More than four months after ultimately jettisoning the last three weeks of the regular season, the NHL wants fans to tune in again.
August is usually the quietest month in hockey; the midsummer frenzy from the draft and free agency has abated, and the month offers a last opportunity to retreat to cottages and golf courses before training camp beckons in September.
But COVID-19 has created unusual times, and so the NHL has spent months planning and preparing to stage the 2020 Stanley Cup playoffs beginning Saturday – even as the week leading up to it has seen MLB suspend the Miami Marlins season and the NFL is dealing with a growing list of players opting out of the 2020 season.
[ Red Wings’ next season: Circle these dates on the calendar (maybe) ]
When the NHL paused the season March 12, every team but the Wings was still jockeying for position in the standings. That eventually led to a 24-team playoff format instead of the usual 16.
The playoffs will be in two cities – the Eastern Conference teams will play at Scotiabank Arena in Toronto, and the Western teams at Rogers Place in Edmonton. Edmonton will host the Stanley Cup finals.
The top four teams in each conference will play a three-game round-robin tournament to determine seeding (with regular-season overtime rules in effect). That leaves eight teams in each conference to play a best-of-five qualifying round (with playoff overtime rules).
More on Wings:
Who will they protect in Seattle Kraken expansion draft? Our list
Back when NHLers thought the Wings had outstanding players
One of the losers from that round – that is, a team the NHL deemed worthy of being in the playoffs – will win the right to draft first overall. When a placeholder team won the Alexis Lafrenière sweepstakes on June 26, it necessitated a second lottery that will give all eight teams eliminated in the qualifying round an equal 12.5% chance to nab that spot. Meanwhile the Wings, the team that was guaranteed to finish with the worst record in the league, are picking fourth.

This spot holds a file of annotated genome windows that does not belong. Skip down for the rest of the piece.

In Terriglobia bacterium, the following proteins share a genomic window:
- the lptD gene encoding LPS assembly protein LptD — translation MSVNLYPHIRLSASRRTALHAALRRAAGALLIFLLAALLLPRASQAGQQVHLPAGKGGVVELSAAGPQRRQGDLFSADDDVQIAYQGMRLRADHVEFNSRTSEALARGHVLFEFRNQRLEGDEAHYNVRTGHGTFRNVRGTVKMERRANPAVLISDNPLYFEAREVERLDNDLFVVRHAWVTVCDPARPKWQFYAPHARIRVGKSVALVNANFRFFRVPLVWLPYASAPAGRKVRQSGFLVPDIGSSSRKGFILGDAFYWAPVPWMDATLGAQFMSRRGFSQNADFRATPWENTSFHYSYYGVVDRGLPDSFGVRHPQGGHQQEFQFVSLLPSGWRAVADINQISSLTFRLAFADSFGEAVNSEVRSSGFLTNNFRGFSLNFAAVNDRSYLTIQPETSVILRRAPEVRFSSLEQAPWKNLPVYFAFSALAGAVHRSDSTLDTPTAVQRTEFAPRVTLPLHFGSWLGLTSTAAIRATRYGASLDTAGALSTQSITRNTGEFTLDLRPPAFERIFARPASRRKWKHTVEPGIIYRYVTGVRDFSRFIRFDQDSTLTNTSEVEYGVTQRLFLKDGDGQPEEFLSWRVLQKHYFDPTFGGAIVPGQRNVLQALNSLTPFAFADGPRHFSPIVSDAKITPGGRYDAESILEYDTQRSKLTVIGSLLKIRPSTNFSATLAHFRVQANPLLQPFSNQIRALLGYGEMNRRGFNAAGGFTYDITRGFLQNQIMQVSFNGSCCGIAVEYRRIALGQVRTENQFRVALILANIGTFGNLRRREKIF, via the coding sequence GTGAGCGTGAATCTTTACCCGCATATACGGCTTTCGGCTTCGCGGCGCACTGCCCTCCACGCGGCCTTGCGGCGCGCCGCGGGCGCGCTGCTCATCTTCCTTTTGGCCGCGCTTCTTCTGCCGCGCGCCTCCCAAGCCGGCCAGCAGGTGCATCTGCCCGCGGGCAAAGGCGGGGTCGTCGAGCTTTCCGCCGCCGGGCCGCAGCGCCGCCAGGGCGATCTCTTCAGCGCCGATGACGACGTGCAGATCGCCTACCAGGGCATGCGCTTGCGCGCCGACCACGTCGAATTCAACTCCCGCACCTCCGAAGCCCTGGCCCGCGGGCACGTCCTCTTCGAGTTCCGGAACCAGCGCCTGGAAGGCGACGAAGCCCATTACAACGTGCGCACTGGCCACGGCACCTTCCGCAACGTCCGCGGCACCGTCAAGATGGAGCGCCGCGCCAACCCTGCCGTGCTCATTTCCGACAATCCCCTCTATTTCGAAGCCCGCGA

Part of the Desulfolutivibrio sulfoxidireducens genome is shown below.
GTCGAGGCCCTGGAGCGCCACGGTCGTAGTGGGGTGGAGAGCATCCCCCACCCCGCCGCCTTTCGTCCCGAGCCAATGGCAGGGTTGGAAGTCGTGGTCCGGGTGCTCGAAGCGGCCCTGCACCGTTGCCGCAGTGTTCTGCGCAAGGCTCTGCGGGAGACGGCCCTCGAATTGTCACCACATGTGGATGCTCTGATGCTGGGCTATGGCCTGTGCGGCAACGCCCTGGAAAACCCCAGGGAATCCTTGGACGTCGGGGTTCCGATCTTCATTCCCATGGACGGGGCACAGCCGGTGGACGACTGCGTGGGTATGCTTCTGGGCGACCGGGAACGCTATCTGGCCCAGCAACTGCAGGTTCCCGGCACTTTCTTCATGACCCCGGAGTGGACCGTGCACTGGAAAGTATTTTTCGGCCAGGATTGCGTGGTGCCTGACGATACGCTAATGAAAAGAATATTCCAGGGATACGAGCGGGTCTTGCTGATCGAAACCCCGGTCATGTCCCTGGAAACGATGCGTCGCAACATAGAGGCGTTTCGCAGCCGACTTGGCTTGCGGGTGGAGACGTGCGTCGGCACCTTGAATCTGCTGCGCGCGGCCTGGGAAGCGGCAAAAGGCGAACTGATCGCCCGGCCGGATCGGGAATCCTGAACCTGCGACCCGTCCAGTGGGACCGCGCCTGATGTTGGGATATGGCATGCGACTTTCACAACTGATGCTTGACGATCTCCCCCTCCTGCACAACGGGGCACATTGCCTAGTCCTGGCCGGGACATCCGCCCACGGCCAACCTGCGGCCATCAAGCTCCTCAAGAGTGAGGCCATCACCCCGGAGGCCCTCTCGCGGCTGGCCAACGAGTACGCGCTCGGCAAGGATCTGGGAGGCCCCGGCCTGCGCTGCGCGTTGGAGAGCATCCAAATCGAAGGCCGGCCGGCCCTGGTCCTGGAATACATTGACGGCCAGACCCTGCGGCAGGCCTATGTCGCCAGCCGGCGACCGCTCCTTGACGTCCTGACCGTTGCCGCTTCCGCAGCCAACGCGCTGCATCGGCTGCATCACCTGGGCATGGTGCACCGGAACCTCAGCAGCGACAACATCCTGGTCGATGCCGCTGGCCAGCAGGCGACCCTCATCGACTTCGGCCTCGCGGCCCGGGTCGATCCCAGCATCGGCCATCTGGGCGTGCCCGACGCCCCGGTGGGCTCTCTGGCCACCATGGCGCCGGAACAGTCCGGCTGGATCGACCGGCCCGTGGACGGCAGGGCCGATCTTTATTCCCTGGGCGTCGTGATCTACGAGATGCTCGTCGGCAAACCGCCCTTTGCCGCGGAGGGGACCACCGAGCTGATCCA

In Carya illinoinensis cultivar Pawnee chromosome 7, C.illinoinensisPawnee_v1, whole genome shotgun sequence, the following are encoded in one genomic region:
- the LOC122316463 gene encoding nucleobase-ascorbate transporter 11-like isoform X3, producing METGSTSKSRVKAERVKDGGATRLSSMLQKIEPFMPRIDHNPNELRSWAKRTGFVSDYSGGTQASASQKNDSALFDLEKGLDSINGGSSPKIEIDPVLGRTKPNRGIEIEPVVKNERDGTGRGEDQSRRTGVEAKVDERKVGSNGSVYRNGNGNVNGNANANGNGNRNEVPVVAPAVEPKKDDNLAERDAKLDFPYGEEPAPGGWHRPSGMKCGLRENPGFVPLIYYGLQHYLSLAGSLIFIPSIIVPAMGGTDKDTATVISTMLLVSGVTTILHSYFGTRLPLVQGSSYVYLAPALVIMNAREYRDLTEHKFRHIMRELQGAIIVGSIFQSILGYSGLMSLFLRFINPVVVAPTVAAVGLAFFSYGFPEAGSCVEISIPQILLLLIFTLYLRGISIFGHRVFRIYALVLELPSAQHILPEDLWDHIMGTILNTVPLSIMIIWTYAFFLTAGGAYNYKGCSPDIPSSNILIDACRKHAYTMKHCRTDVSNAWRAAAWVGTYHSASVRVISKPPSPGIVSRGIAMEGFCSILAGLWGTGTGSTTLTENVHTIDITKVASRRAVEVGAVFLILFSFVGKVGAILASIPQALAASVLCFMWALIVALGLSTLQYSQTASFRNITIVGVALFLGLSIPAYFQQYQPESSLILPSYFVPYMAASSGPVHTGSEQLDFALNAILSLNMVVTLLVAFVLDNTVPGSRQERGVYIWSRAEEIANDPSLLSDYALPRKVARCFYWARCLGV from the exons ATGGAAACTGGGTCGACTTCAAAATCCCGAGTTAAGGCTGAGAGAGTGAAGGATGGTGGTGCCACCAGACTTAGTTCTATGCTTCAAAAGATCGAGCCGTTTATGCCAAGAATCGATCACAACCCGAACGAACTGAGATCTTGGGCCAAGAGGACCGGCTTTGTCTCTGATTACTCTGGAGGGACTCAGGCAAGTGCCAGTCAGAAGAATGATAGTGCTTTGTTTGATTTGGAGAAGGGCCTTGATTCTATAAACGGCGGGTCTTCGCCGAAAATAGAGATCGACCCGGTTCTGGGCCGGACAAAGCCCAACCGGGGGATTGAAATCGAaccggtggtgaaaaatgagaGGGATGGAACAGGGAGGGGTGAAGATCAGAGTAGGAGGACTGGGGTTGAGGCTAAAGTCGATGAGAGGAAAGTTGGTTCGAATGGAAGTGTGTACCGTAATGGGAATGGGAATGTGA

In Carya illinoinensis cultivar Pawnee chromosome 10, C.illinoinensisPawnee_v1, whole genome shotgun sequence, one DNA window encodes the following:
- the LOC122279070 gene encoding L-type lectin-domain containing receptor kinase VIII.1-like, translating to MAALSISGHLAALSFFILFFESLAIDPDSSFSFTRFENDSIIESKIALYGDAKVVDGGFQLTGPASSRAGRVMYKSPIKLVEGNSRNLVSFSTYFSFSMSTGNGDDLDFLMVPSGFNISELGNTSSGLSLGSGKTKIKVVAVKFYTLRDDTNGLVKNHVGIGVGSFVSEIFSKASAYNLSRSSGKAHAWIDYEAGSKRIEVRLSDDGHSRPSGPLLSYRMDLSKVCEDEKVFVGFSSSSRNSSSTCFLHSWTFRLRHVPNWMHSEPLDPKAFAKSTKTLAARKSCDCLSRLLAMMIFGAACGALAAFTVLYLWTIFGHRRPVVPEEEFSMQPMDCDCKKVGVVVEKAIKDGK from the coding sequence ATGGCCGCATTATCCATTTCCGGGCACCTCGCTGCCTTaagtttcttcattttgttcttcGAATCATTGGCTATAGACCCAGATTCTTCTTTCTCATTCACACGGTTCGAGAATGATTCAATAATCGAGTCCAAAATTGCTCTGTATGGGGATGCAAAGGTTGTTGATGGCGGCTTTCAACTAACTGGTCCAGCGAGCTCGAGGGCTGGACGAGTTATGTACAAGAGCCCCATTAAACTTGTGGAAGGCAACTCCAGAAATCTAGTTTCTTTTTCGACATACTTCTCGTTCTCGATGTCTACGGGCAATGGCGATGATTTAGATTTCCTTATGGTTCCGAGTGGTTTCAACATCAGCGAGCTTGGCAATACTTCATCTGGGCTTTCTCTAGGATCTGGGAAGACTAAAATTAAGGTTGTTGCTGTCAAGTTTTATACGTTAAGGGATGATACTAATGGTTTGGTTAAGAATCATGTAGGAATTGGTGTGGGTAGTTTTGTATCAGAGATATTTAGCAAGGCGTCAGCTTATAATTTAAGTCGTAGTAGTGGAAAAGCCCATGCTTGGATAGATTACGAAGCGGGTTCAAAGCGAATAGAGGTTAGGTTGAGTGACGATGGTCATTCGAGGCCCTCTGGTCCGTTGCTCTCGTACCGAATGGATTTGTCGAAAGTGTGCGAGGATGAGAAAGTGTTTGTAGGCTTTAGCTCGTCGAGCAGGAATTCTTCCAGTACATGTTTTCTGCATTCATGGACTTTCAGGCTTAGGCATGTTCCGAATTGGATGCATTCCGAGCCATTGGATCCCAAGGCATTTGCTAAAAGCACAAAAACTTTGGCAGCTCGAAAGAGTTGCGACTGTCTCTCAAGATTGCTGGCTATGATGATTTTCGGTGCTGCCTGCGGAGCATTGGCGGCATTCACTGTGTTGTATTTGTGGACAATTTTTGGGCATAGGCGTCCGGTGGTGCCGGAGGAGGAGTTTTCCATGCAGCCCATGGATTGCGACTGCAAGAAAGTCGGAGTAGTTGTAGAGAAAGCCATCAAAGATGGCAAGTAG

Here is a opening round primer.
The Boston Bruins (44-14-12), Tampa Bay Lightning (43-21-6), Washington Capitals (41-20-8) and Philadelphia Flyers (41-21-7) will play one another to determine who will be seeded first through fourth in the Eastern Conference. The St. Louis Blues (42-19-10), Colorado Avalanche (42-20-8), Vegas Golden Knights (39-24-8) and Dallas Stars (37-24-8) will battle for first through fourth in the Western Conference.
No. 5 Pittsburgh Penguins (40-23-6) vs. No. 12 Montreal Canadiens (31-31-9)
Buzz: The Pens won the season series, 2-1. The Canadiens’ .500 winning percentage is the lowest of the 24-team field, and if that wasn’t enough, remember they were the one team that was swept by the Wings (in four games). Carey Price will have to be at his best, and he wasn’t during the regular season, posting a 27-25-6 record with a 2.79 goals-against average and .909 save percentage. On the other side, Sidney Crosby, Evgeny Malkin and Kris Letang are eyeing their fourth Stanley Cup championship.
Prediction: Penguins’ playoff experience pays off.
No. 6 Carolina Hurricanes (38-25-5) vs. No. 11 New York Rangers (37-28-5)
Buzz: The Rangers took the season series, 4-0, outscoring the Hurricanes 17-9, but the long layoff means the Canes should be bolstered by the return of top defenseman Dougie Hamilton. The Rangers have to decide who starts in net – veteran Henrik Lundqvist, who has a .922 save percentage in 128 career playoff games, or youngster Igor Shesterkin, who had the better regular season but has no playoff experience.
Prediction: Rangers continue to own Hurricanes.
No. 7 New York Islanders (35-23-10 ) vs. No. 10 Florida Panthers (35-26-8)
Buzz: The Isles won the season series, 3-0. They don’t score much (2.78 goals per game) but they also don’t give up much (2.79). The Panthers made a splash last summer in signing goaltender Sergei Bobrovsky, who improved on an unimpressive playoff history when he lead the Blue Jackets to their first series victory in 20…